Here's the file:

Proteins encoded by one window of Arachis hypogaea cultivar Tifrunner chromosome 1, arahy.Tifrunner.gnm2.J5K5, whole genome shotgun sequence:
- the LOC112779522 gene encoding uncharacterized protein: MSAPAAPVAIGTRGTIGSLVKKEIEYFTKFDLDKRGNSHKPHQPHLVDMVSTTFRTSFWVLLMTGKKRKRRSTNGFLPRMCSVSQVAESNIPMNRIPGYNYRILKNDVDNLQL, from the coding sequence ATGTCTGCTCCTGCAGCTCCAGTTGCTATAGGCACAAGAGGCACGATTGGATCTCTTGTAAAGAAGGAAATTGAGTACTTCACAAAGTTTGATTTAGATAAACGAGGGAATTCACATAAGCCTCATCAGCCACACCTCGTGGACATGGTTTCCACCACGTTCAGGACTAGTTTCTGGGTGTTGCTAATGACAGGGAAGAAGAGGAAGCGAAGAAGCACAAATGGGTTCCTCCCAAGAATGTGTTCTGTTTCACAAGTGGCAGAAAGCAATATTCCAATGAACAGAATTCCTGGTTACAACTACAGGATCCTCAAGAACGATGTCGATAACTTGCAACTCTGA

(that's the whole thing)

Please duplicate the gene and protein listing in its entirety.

Proteins encoded by one window of Arachis hypogaea cultivar Tifrunner chromosome 1, arahy.Tifrunner.gnm2.J5K5, whole genome shotgun sequence:
- the LOC112779522 gene encoding uncharacterized protein: MSAPAAPVAIGTRGTIGSLVKKEIEYFTKFDLDKRGNSHKPHQPHLVDMVSTTFRTSFWVLLMTGKKRKRRSTNGFLPRMCSVSQVAESNIPMNRIPGYNYRILKNDVDNLQL, from the coding sequence ATGTCTGCTCCTGCAGCTCCAGTTGCTATAGGCACAAGAGGCACGATTGGATCTCTTGTAAAGAAGGAAATTGAGTACTTCACAAAGTTTGATTTAGATAAACGAGGGAATTCACATAAGCCTCATCAGCCACACCTCGTGGACATGGTTTCCACCACGTTCAGGACTAGTTTCTGGGTGTTGCTAATGACAGGGAAGAAGAGGAAGCGAAGAAGCACAAATGGGTTCCTCCCAAGAATGTGTTCTGTTTCACAAGTGGCAGAAAGCAATATTCCAATGAACAGAATTCCTGGTTACAACTACAGGATCCTCAAGAACGATGTCGATAACTTGCAACTCTGA